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Commentary on Abstract #2833 and #4812

Commentary on Abstract #2833 and #4812

In general, results with autologous stem-cell transplantation for patients with follicular NHL have been disappointing, without the evidence for cure observed in patients with large B-cell NHL (Rohatiner et al: J Clin Oncol 12:1177-1184, 1994; Freedman and Nadler: J Clin Oncol 11:1841-1843, 1993; Freedman et al: Blood 94:3325-3333, 1999). A major problem has been the high rate of recurrence, related, in part, to reinfusion of tumor cells.

In vitro purging with monoclonal antibodies and complement can render the stem cells PCR negative, and patients who become persistently PCR negative may experience a prolongation of disease-free survival (Freedman et al: Blood 94:3325-3333, 1999). Rituximab administered during stem-cell mobilization has been evaluated as a method of in vivo purging to reduce tumor load.

Flinn et al (abstract #2833) described their experience with 51 patients who had a variety of histologies of low-grade NHL and mantle cell lymphoma. A single infusion of rituximab was administered during mobilization, and one or four infusions were given following transplant as an adjuvant. Mobilization was successful in all but five patients, with no additional toxicity noted. No outcome data are yet available.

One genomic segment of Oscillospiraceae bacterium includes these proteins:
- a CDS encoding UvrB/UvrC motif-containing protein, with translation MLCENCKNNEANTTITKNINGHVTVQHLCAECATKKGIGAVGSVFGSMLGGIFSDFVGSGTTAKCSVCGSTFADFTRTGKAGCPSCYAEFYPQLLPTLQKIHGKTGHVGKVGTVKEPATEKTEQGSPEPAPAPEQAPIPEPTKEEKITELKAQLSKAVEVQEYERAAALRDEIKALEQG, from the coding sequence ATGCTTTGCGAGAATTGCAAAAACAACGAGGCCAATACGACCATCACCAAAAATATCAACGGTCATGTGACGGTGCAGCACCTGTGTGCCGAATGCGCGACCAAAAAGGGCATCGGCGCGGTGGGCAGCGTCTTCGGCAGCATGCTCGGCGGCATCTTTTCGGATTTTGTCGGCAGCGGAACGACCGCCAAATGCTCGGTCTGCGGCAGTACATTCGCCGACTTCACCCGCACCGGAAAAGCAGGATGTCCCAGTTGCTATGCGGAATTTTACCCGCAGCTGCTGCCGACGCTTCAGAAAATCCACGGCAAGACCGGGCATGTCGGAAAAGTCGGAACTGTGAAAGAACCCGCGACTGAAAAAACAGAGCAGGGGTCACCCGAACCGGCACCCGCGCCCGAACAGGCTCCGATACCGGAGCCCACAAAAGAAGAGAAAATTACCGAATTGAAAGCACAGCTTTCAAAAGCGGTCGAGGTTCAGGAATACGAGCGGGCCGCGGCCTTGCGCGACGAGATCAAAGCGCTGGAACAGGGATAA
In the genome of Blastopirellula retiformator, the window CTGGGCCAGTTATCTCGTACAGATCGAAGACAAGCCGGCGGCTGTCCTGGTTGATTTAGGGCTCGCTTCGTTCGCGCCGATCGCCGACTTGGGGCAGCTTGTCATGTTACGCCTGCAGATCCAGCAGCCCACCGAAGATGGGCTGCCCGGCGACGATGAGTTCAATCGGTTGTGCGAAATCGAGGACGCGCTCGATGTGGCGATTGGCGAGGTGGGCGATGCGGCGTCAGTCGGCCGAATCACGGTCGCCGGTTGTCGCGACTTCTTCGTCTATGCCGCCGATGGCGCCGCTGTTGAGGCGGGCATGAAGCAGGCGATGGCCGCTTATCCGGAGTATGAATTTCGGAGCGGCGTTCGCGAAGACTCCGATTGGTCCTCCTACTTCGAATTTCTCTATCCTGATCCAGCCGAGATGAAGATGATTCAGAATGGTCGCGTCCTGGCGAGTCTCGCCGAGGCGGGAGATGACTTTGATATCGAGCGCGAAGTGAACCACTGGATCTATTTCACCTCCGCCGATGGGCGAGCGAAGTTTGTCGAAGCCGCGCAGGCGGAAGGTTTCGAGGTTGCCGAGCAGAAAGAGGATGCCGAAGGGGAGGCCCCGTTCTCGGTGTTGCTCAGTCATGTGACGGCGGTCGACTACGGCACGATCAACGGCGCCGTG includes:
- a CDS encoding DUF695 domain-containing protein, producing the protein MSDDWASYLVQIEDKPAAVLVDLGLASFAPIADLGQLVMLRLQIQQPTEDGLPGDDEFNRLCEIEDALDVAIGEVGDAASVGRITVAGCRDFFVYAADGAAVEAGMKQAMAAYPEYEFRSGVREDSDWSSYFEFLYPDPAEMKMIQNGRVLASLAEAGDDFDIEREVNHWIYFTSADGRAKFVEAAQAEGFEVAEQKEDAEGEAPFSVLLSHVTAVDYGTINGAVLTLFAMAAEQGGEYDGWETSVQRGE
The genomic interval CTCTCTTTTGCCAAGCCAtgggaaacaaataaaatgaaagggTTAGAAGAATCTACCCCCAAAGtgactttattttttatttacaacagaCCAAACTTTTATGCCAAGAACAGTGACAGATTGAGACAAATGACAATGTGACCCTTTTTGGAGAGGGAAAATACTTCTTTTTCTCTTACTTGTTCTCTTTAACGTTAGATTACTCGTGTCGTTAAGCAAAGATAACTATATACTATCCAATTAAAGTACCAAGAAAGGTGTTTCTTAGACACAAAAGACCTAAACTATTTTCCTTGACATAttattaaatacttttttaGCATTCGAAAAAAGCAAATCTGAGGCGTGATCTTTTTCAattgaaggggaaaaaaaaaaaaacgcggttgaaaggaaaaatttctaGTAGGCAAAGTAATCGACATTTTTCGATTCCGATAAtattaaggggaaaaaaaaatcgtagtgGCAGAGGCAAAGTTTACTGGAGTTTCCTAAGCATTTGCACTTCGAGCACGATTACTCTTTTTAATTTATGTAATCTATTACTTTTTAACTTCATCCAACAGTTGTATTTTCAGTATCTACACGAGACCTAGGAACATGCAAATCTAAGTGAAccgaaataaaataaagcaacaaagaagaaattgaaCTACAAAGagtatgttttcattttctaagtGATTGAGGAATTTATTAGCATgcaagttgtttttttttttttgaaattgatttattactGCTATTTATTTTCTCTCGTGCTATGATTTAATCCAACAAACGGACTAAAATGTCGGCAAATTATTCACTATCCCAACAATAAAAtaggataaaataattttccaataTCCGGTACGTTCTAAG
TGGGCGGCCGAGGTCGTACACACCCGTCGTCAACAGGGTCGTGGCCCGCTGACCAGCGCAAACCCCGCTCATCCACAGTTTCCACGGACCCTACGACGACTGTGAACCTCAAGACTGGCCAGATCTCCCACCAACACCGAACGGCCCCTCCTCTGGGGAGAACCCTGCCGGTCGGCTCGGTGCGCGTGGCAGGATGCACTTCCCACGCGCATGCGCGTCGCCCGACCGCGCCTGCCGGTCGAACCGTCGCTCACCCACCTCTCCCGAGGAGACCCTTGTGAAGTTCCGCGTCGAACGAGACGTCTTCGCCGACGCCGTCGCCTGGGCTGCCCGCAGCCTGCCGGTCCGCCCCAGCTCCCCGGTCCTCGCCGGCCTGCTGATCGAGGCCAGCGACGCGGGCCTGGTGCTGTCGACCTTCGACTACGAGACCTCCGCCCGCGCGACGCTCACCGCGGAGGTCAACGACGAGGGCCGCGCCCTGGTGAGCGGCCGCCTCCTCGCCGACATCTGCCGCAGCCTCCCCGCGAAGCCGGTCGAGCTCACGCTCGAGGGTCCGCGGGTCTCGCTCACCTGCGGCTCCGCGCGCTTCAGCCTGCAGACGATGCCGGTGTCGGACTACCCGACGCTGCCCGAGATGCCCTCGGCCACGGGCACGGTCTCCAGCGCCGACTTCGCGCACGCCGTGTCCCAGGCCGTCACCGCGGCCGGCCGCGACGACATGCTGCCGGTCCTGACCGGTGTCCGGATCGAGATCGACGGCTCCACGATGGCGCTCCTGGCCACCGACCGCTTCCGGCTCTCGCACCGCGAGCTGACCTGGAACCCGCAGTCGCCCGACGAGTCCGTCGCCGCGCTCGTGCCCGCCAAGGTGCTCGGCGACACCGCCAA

Buckstein et al (abstract #4812) also administered rituximab both as an in vivo purge and as adjuvant therapy following autologous transplantation. All 14 patients underwent successful stem-cell harvesting. Despite the fact that six of the seven stem-cell products remained positive, all patients subsequently became PCR negative.

Whether there are longer-term consequences of rituximab in vivo purging, such as late infections or graft failure, remains to be determined by longer follow-up. Phase III trials are being planned to evaluate the role of in vivo purging with rituximab.

 
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